RockyRacoon's picture

Moderation in all things, grasshopper.

Whalley World's picture

Go all in like you are sitting on a Royal Flush

Pladizow's picture

Those who predict the future, lie, even when they tell the truth!

Quintus's picture

2.25% Growth and 2% Inflation?  That would be the Bank of England's wet dream.  How about the much more likely scenario of 0.0% Growth (IF we're lucky) and 5.5% inflation?

I'll see your 5% Gold allocation and raise you 50%

grey7beard's picture

>> I'll see your 5% Gold allocation and raise you 50%

50%? Piker.

Quintus's picture

Well, I need the other 50% for silver.

Flore's picture

you should go the fulll 100 % in gold.. i did

problemfixr's picture

Gold and Silver Bitchez...

Transitory Disinflation's picture

Just when will house prices crash in the UK?

kengland's picture

5%? I'll take a zero hedge with 100% yellow metal coins

Shell Game's picture

That 5% number is something I would expect from a nadir of gold sentiment and zenith of $US sentiment, circa 80s-90s.  With world events as they are and writings on the wall as they are, these baffoons come up with 5%? Really?

Temporalist's picture

They are trying to be realistic I think.  Since you reference the `80 at that time gold investment was 4%.  Presently gold investment is under/around 1%.  If more people, let's say 2% or a doubling of the present investment interest, decide to get 5%, from the 1% now, it will have a major impact.  That doesn't seem so paltry when looked at from that perspective.


Shell Game's picture

I see your point and agree that having more of the public at 5% exposure would be a vast improvement, so perhaps 'buffoons' (thanks TM) was a bit harsh.  I remember 30 years ago hearing advisors suggest 5%-10% physical PMs, so this 5% in current times seem uninspiring to me.

Herd investment has never put much emphasis on capital preservation and fiat realism, and has preferred to emphasize playing The Game.  So, I don't have a lot of respect for most mainstream investment advice.

DoChenRollingBearing's picture

5% - 10% is OK what my banker / investment advisors say.  And they are very mainstream.

I am happy at 12%.  That will likely grow slowly as money comes in.  Buy a little here, buy a little there.  I have been doing that a long time...

Shell Game's picture

30 years ago 5% was a good number.  When the dotcom bubble burst signs formed that strongly suggested 10% was a better number.  The Fed's QE program, which got started summer of '09 I believe, was another strong signal to increase one's percentage of physical metals in portfolios to 15% or higher.  I'm at the point where all extra money is converted and a good portion of my IRAs have been converted.  Crazy times...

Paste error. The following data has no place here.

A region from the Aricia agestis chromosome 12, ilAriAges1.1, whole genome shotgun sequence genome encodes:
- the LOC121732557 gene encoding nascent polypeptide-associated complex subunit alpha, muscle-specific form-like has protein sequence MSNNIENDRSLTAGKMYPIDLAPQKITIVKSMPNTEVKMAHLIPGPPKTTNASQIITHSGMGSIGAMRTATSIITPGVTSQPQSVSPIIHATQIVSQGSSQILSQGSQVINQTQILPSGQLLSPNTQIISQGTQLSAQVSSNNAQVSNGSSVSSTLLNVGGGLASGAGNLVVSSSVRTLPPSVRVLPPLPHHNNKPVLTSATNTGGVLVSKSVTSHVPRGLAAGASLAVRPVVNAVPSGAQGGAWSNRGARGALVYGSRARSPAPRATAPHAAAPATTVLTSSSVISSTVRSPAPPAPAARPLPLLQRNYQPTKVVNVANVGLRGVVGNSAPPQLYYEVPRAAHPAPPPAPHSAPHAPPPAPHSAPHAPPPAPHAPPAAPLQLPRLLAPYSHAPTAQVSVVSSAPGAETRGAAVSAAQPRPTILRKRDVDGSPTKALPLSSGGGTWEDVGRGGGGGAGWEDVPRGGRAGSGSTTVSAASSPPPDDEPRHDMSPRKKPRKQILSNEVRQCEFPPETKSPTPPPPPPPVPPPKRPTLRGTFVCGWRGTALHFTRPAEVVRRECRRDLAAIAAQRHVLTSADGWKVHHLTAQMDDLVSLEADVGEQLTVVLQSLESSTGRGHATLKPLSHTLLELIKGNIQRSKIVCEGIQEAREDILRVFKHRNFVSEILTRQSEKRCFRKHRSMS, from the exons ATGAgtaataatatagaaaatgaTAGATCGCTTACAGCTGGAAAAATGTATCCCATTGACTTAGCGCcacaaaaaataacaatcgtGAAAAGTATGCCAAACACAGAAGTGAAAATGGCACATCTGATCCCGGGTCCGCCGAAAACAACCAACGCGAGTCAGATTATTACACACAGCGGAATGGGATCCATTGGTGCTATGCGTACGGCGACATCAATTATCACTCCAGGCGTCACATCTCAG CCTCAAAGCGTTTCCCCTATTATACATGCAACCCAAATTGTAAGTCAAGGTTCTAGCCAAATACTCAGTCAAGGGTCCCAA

You have a good advisor, Bearing.  But the thing is, in this world of fiat, there has not been mainstream reality. All pro-gold talk has been quite alternative and contrarian.

tmosley's picture

Better than the 0% most buffoons in the profession come up with.

Urban Redneck's picture

Those same buffoons generally can't beat the S&P with a 100% fiat allocation and almost full deployment of capital to the endeavor.

akak's picture

That 5% number is something I would expect from a nadir of gold sentiment and zenith of $US sentiment, circa 80s-90s.

Are you sure you don't mean, from the Nadlir of gold sentiment?


Shell Game's picture

aah, my clever cross-boned provocateur... :)

PulauHantu29's picture

If Paulson had bought more gold instead fo bankrupt Chinese companies and BAC he would be up 40% now instead of losing his investors money. He need sto follow Kyle Bass and UT Retirement System .....buy more gold.

coppertop's picture

and he uses paper gold too.

Just Observing's picture

Yeah 5% if you want to lose your ass in the next few years.

50% is a lot closer, and only if another 30% or so is in silver.

Add in 10-20% energy stocks/trusts and you have the "well rounded portfolio" for the next decade.

Bastiat's picture

5% in gold and the other 95% in silver?

Transitory Disinflation's picture
A third of finance directors believes UK economy will double-dip Boardroom confidence in the economic recovery is collapsing at its fastest rate in three years as companies predict falling profit margins and fear the fallout from weak consumer spending in the UK.


Temporalist's picture

Kingworld News interviews ex Goldman Sachs Silver Manipulation Whistleblower Andrew Maguire about the new Gold and Silver exchange in China


300 million customers.  If 1% bought a 10oz contract it would require new physical demand of 1000 tons of gold. (paraphrasing)

Similarly if the same 1% chooses to move into silver it will require 1.6 billion oz of physical to be found (I guess they can dig it out of the ground for $5).


Here is summary of interview: